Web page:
Often called throttle body injection on American models, a single port injection (SPI) system has one injector located over the throttle plate ahead of the intake manifold. SPI is similar to the carburettor, in that the fuel is still dumped in one place for induction through the ports of the intake, but with some distinct advantages over a carbureted system. The biggest advantage of the injector is that it can more precisely deliver the exact amount of fuel the engine needs based on throttle pressure. Additionally, the injector can create a finer mist pattern than the jets of a carburettor, which better atomises the fuel. Problems can arise with a SPI system: when the injector partially clogs it restricts the spray pattern, and dripping fuel results in less efficient operation. Injectors need periodic cleaning and the occasional replacement when they become worn out or experience an internal failure.

Multi Port Injection

With a multi port injection (MPI) system, an injector is devoted to each cylinder on the engine. The location of the injector places it in a position on the intake manifold where it can deliver a burst of petrol at the mouth of the cylinder's intake valve, with the timing of the fuel delivery coinciding with the opening of the cylinder's intake valve. Air is still brought into the intake but it does not mix with the petrol until just before entering the combustion chamber of the cylinder. The advantages of MPI are that less fuel goes unburnt, reducing fuel waste; decreased emissions from unburnt fuel; and less carbon deposits in the engine. Control of the fuel delivery system is not dependent solely on throttle pressure. MPI vehicles are equipped with an Electronic Control Unit (ECU), which monitors throttle pressure and a number of other engine components by way of a system of sensors; fuel delivery is calculated in a more precise manner given the input the ECU receives.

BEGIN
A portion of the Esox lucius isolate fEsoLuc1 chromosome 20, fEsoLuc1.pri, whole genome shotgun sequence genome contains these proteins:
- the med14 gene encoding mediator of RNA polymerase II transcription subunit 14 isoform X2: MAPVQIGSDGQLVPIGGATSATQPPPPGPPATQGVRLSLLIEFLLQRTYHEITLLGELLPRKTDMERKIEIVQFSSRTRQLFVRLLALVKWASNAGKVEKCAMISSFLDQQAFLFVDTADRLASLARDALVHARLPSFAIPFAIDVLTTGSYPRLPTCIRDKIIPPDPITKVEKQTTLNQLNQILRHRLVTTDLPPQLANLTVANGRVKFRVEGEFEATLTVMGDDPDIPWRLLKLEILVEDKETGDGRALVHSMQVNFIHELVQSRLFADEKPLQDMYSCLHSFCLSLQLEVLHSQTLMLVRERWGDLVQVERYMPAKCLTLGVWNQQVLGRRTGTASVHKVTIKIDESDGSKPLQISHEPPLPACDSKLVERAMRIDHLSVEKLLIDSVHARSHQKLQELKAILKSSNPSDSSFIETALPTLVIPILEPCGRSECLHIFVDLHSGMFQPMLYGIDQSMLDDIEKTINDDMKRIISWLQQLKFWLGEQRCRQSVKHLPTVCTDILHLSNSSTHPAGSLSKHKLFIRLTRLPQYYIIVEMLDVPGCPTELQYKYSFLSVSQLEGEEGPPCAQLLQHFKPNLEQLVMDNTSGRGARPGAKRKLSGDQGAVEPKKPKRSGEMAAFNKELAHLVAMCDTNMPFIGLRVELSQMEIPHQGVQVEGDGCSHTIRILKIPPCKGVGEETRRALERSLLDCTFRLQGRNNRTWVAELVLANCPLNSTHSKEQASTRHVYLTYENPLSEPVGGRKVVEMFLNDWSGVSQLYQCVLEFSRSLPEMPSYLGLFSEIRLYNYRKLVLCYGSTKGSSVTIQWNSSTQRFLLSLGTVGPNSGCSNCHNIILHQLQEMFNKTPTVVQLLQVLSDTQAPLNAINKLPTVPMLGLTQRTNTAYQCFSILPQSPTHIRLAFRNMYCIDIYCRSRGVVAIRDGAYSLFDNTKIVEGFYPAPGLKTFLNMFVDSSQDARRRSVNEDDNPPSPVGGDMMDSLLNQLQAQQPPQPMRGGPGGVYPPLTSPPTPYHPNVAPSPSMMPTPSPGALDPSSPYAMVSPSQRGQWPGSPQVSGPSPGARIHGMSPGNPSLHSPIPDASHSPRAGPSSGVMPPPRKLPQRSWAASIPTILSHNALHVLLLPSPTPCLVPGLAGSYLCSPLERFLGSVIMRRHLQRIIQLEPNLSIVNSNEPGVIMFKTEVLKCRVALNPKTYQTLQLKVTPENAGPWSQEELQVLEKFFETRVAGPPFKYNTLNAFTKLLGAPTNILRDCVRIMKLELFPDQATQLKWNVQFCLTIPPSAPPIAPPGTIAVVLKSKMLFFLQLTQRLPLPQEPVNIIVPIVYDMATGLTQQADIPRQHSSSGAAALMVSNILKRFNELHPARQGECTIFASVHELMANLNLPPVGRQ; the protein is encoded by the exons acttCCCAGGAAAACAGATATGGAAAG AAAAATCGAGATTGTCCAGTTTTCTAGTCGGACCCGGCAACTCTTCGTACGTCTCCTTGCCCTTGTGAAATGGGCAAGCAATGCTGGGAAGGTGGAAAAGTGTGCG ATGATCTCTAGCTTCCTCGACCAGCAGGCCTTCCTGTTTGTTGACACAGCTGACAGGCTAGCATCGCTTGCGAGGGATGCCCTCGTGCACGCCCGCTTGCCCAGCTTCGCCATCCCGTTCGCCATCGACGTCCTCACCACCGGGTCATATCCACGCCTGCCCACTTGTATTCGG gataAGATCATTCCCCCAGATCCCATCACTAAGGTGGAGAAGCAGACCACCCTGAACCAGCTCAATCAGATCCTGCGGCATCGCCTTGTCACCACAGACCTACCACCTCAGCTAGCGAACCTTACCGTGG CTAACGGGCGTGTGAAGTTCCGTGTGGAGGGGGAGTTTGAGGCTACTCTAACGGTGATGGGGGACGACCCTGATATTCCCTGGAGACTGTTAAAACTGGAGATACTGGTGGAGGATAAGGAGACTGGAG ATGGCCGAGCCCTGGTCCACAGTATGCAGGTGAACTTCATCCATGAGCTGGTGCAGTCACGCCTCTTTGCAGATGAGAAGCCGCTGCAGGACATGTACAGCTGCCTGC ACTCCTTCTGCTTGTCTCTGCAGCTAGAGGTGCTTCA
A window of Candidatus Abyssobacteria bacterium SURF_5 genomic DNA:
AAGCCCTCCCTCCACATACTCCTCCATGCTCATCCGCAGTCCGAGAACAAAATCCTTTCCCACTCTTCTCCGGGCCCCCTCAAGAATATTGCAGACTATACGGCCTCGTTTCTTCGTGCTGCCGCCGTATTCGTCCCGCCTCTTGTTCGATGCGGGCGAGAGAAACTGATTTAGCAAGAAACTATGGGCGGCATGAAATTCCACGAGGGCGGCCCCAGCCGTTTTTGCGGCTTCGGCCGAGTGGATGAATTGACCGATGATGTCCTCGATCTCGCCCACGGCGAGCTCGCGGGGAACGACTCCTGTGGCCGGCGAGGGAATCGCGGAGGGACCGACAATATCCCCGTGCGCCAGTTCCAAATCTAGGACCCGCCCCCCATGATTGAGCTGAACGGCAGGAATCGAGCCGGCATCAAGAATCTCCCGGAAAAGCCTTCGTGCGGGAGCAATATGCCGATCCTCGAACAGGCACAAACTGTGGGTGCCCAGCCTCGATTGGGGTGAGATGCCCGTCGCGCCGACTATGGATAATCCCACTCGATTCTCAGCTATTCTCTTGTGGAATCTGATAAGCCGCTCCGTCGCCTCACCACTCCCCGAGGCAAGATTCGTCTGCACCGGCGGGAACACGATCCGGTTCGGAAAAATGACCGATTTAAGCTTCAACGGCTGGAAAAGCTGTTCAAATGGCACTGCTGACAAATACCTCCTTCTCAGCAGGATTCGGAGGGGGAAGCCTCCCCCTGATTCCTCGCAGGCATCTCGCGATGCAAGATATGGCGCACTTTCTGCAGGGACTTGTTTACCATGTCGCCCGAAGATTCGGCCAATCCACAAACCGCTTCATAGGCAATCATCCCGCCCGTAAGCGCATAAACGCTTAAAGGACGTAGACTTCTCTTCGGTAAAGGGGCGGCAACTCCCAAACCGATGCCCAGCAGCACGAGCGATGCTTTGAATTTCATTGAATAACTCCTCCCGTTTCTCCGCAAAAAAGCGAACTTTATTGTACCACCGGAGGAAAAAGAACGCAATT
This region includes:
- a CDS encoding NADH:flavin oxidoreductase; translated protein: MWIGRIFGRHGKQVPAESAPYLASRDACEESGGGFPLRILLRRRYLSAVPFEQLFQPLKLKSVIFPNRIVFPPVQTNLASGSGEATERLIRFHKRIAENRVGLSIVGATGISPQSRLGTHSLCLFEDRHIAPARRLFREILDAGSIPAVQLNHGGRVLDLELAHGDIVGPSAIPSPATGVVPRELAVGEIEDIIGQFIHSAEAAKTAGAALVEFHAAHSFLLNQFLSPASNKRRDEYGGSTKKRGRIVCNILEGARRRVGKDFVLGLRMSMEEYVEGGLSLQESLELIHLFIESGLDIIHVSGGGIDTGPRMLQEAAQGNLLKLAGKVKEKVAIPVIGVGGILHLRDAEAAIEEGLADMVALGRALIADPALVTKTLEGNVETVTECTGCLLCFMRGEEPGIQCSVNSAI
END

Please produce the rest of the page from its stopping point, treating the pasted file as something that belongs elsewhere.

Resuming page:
Direct Injection Systems

The most efficient and cleanest-burning engines employ the use of direct injection of petrol into the combustion chamber itself. The intake valve opens to allow the air in and the injector sprays as the compression stroke commences. Direct injection systems provide improved fuel atomisation, maximum efficiency, and minimal emissions, as well as significantly reducing carbon deposits on internal engine components. With the input from engine sensors, the ECU can squeeze the most performance out of every drop of petrol without sacrificing performance for the sake of fuel economy.

Advantages and Disadvantages of Different Injection Systems